“In 1910, 76 percent of Texans lived in rural counties. Today, only 15 percent do,” the groups stated. “Other states share these same statistics, proving how quickly our urban population is growing. In order to give America’s agricultural producers the labor needed to run successful operations to feed and clothe a rapidly growing population, Congress must pass the AG Act.”

Texas farmers, ranchers and dairymen need a reliable guestworker program, the groups stressed.

“Texas agriculture has waited over 20 years for meaningful reforms to our broken guestworker program,” the letter said. “We must not let this opportunity pass us by.”

The AG Act was passed out of the House Judiciary Committee on October 25, 2017 with a narrow 17-16 vote. The legislation is currently included under a broader immigration package, H.R. 4760, the Securing America’s Future Act, which is awaiting action in the U.S. House of Representatives.

“Texas Farm Bureau is hopeful Congress will pass the AG Act to provide farmers and ranchers the labor needed to successfully feed and clothe the world,” Laramie Adams, TFB national legislative director, said. “This is a matter of national food security. Without adequate labor, we will not be able fulfill the needs of a growing population. We greatly appreciate Chairman Goodlatte and his staff for their steadfast work on this legislation. We look forward to continuing to work with Congress to achieve passage.”

The groups who signed the letter include:
Texas Farm Bureau
Southwest Council of Agribusiness
AgTexas Farm Credit Services
Corn Producers Association of Texas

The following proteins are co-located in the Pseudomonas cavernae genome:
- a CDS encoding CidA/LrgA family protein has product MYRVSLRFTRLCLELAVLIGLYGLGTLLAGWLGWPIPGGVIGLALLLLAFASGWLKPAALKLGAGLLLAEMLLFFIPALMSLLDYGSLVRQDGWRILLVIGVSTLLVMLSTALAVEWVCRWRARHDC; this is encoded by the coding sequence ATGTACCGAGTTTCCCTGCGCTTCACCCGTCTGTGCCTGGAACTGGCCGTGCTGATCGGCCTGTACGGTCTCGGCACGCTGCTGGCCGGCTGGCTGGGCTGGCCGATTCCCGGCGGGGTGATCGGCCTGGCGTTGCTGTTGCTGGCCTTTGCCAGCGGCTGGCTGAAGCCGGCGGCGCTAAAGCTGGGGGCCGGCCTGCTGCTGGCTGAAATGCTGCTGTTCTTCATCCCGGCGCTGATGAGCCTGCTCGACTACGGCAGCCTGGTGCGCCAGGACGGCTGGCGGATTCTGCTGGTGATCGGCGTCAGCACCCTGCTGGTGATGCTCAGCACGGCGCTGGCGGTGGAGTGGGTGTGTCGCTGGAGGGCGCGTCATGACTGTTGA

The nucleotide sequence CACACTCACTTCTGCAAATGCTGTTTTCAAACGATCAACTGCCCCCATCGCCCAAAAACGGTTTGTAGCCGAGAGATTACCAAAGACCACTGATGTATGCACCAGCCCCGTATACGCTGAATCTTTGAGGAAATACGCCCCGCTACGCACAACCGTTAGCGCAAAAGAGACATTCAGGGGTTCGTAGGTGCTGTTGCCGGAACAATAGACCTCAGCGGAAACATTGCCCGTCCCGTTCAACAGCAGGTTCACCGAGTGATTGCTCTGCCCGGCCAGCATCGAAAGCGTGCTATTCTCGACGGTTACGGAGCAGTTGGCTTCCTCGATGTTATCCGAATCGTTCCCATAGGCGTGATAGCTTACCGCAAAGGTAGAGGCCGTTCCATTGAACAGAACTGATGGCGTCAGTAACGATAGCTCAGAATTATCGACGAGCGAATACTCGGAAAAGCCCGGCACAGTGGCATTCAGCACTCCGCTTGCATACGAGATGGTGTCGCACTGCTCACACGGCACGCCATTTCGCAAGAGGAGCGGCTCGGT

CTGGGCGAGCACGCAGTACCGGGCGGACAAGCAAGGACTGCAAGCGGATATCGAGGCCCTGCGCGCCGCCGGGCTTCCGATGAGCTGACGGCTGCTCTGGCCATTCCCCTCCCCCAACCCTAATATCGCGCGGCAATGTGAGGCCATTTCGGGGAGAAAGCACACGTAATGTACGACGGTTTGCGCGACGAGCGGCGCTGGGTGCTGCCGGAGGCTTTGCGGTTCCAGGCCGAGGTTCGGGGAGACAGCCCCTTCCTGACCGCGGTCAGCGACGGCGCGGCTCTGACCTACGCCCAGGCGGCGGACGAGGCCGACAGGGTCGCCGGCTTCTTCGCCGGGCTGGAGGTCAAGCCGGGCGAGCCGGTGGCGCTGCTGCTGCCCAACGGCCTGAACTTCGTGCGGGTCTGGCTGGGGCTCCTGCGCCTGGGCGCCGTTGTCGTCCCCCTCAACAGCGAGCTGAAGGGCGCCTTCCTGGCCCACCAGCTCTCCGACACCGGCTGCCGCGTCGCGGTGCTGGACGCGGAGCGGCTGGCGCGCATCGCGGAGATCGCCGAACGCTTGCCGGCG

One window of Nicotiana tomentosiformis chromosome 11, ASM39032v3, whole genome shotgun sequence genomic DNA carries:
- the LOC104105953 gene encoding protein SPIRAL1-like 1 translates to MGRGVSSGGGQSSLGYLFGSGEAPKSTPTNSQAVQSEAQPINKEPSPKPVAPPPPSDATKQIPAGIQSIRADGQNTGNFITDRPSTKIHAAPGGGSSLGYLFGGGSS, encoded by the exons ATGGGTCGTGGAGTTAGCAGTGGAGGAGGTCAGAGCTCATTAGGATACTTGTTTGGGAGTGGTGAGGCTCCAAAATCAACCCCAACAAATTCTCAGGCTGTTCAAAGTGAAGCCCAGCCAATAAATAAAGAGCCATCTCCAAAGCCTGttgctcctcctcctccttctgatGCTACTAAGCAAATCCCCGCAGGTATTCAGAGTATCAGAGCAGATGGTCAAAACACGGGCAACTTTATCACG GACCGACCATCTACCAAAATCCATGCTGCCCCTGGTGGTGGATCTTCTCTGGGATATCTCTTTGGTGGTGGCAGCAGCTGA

Earthmoving Contractors Association of Texas
Independent Cattlemen’s Association of Texas
Panhandle Peanut Growers Association
Plains Cotton Growers, Inc.
Plains Cotton Cooperative Association
Rolling Plains Cotton Growers, Inc.
Select Milk Producers, Inc.
Southern Rolling Plains Cotton Growers Association
South Texans’ Property Rights Association
South Texas Cotton & Grain Association
Texas Allied Poultry Association
Texas Agricultural Cooperative Council
Texas Agricultural Irrigation Association
Texas Association of Dairymen
Texas Broiler Council
Texas Cattle Feeders Association
Texas Cotton Producers, Inc.
Texas Cotton Ginners’ Association
Texas Egg Council
Texas Forestry Association
Texas Grain and Feed Association
Texas Grain Sorghum Association
Texas H.O.R.S.E
Texas Independent Ginners’ Association
Texas International Produce Association
Texas Nursery and Landscape Association
Texas Pork Producers Association
Texas Poultry Federation
Texas Poultry Improvement Association
Texas Quarter Horse Association
Texas Rice Producers Legislative Group
Texas Seed Trade Association
Texas Sheep and Goat Raisers Association
Texas and Southwestern Cattle Raisers Association
Texas Soybean Association
Texas Turkey Federation
Texas Vegetable Association
Texas Wheat Producers Association
Texas Wine and Grape Growers Association
Vocational Agriculture Teachers Association of Texas
Western Peanut Growers Association
Colorado Corn Growers Association
Dairy Farmers of America
Louisiana Nursery and Landscape Association
U.S. Rice Producers Association